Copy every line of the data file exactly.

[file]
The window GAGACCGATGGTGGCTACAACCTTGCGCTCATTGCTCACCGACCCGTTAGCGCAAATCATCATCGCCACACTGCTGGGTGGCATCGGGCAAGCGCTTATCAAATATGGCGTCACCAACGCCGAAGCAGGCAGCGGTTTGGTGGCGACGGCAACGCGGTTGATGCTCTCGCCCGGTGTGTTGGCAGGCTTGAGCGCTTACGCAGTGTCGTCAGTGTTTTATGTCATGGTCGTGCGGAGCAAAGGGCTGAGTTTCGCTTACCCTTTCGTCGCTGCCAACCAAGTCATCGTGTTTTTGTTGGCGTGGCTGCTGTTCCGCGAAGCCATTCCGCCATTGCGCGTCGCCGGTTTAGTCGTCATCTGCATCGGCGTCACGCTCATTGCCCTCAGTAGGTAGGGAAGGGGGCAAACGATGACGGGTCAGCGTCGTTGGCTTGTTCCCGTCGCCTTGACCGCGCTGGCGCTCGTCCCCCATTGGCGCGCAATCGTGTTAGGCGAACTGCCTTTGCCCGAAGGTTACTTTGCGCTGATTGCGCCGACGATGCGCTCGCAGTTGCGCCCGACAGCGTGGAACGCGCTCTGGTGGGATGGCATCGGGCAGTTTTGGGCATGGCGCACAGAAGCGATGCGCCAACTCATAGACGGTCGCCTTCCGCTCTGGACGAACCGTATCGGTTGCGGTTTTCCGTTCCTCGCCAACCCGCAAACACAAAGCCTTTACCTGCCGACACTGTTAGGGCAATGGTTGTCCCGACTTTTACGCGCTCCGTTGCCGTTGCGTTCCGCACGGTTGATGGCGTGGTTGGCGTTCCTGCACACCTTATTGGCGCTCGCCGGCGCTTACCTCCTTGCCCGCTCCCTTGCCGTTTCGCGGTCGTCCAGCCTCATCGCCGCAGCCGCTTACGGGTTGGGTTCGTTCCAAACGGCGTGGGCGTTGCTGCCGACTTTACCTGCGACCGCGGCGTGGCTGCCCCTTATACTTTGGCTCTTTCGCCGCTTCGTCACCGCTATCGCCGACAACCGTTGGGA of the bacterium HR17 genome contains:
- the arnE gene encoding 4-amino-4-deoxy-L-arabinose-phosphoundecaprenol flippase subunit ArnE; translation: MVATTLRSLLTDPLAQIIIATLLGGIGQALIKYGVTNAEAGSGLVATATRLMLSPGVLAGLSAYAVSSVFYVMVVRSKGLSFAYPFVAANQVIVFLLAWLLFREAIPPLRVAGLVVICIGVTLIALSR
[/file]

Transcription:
The window GAGACCGATGGTGGCTACAACCTTGCGCTCATTGCTCACCGACCCGTTAGCGCAAATCATCATCGCCACACTGCTGGGTGGCATCGGGCAAGCGCTTATCAAATATGGCGTCACCAACGCCGAAGCAGGCAGCGGTTTGGTGGCGACGGCAACGCGGTTGATGCTCTCGCCCGGTGTGTTGGCAGGCTTGAGCGCTTACGCAGTGTCGTCAGTGTTTTATGTCATGGTCGTGCGGAGCAAAGGGCTGAGTTTCGCTTACCCTTTCGTCGCTGCCAACCAAGTCATCGTGTTTTTGTTGGCGTGGCTGCTGTTCCGCGAAGCCATTCCGCCATTGCGCGTCGCCGGTTTAGTCGTCATCTGCATCGGCGTCACGCTCATTGCCCTCAGTAGGTAGGGAAGGGGGCAAACGATGACGGGTCAGCGTCGTTGGCTTGTTCCCGTCGCCTTGACCGCGCTGGCGCTCGTCCCCCATTGGCGCGCAATCGTGTTAGGCGAACTGCCTTTGCCCGAAGGTTACTTTGCGCTGATTGCGCCGACGATGCGCTCGCAGTTGCGCCCGACAGCGTGGAACGCGCTCTGGTGGGATGGCATCGGGCAGTTTTGGGCATGGCGCACAGAAGCGATGCGCCAACTCATAGACGGTCGCCTTCCGCTCTGGACGAACCGTATCGGTTGCGGTTTTCCGTTCCTCGCCAACCCGCAAACACAAAGCCTTTACCTGCCGACACTGTTAGGGCAATGGTTGTCCCGACTTTTACGCGCTCCGTTGCCGTTGCGTTCCGCACGGTTGATGGCGTGGTTGGCGTTCCTGCACACCTTATTGGCGCTCGCCGGCGCTTACCTCCTTGCCCGCTCCCTTGCCGTTTCGCGGTCGTCCAGCCTCATCGCCGCAGCCGCTTACGGGTTGGGTTCGTTCCAAACGGCGTGGGCGTTGCTGCCGACTTTACCTGCGACCGCGGCGTGGCTGCCCCTTATACTTTGGCTCTTTCGCCGCTTCGTCACCGCTATCGCCGACAACCGTTGGGA of the bacterium HR17 genome contains:
- the arnE gene encoding 4-amino-4-deoxy-L-arabinose-phosphoundecaprenol flippase subunit ArnE; translation: MVATTLRSLLTDPLAQIIIATLLGGIGQALIKYGVTNAEAGSGLVATATRLMLSPGVLAGLSAYAVSSVFYVMVVRSKGLSFAYPFVAANQVIVFLLAWLLFREAIPPLRVAGLVVICIGVTLIALSR